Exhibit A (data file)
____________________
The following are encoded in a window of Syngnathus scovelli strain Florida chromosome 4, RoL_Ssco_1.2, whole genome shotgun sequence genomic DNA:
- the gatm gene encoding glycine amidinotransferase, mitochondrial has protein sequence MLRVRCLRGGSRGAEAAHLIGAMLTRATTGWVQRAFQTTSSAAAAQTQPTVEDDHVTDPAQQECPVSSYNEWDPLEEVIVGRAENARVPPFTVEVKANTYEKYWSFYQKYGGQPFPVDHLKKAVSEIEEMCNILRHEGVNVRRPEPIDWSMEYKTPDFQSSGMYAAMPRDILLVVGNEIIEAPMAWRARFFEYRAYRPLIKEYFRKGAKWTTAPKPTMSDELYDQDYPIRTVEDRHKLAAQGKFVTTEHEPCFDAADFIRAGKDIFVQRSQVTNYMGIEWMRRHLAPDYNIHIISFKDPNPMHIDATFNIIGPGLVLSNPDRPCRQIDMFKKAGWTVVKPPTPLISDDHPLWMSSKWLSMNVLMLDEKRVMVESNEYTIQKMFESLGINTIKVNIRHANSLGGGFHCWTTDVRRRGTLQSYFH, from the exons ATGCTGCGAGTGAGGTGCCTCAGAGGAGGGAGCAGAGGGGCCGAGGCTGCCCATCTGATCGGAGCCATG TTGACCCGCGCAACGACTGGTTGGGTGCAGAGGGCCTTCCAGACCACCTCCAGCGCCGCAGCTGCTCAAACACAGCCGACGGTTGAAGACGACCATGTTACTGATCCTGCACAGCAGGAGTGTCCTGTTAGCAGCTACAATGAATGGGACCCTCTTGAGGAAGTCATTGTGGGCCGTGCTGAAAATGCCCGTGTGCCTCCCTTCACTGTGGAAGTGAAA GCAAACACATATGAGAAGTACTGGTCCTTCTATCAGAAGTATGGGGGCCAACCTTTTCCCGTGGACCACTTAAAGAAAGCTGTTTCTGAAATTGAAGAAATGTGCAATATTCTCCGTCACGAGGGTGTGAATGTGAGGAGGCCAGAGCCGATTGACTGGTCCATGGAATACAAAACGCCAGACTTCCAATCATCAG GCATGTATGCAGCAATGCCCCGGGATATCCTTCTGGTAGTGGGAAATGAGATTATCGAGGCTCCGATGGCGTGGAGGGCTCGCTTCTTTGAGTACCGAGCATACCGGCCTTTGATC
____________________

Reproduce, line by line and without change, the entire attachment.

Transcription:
The following are encoded in a window of Syngnathus scovelli strain Florida chromosome 4, RoL_Ssco_1.2, whole genome shotgun sequence genomic DNA:
- the gatm gene encoding glycine amidinotransferase, mitochondrial has protein sequence MLRVRCLRGGSRGAEAAHLIGAMLTRATTGWVQRAFQTTSSAAAAQTQPTVEDDHVTDPAQQECPVSSYNEWDPLEEVIVGRAENARVPPFTVEVKANTYEKYWSFYQKYGGQPFPVDHLKKAVSEIEEMCNILRHEGVNVRRPEPIDWSMEYKTPDFQSSGMYAAMPRDILLVVGNEIIEAPMAWRARFFEYRAYRPLIKEYFRKGAKWTTAPKPTMSDELYDQDYPIRTVEDRHKLAAQGKFVTTEHEPCFDAADFIRAGKDIFVQRSQVTNYMGIEWMRRHLAPDYNIHIISFKDPNPMHIDATFNIIGPGLVLSNPDRPCRQIDMFKKAGWTVVKPPTPLISDDHPLWMSSKWLSMNVLMLDEKRVMVESNEYTIQKMFESLGINTIKVNIRHANSLGGGFHCWTTDVRRRGTLQSYFH, from the exons ATGCTGCGAGTGAGGTGCCTCAGAGGAGGGAGCAGAGGGGCCGAGGCTGCCCATCTGATCGGAGCCATG TTGACCCGCGCAACGACTGGTTGGGTGCAGAGGGCCTTCCAGACCACCTCCAGCGCCGCAGCTGCTCAAACACAGCCGACGGTTGAAGACGACCATGTTACTGATCCTGCACAGCAGGAGTGTCCTGTTAGCAGCTACAATGAATGGGACCCTCTTGAGGAAGTCATTGTGGGCCGTGCTGAAAATGCCCGTGTGCCTCCCTTCACTGTGGAAGTGAAA GCAAACACATATGAGAAGTACTGGTCCTTCTATCAGAAGTATGGGGGCCAACCTTTTCCCGTGGACCACTTAAAGAAAGCTGTTTCTGAAATTGAAGAAATGTGCAATATTCTCCGTCACGAGGGTGTGAATGTGAGGAGGCCAGAGCCGATTGACTGGTCCATGGAATACAAAACGCCAGACTTCCAATCATCAG GCATGTATGCAGCAATGCCCCGGGATATCCTTCTGGTAGTGGGAAATGAGATTATCGAGGCTCCGATGGCGTGGAGGGCTCGCTTCTTTGAGTACCGAGCATACCGGCCTTTGATC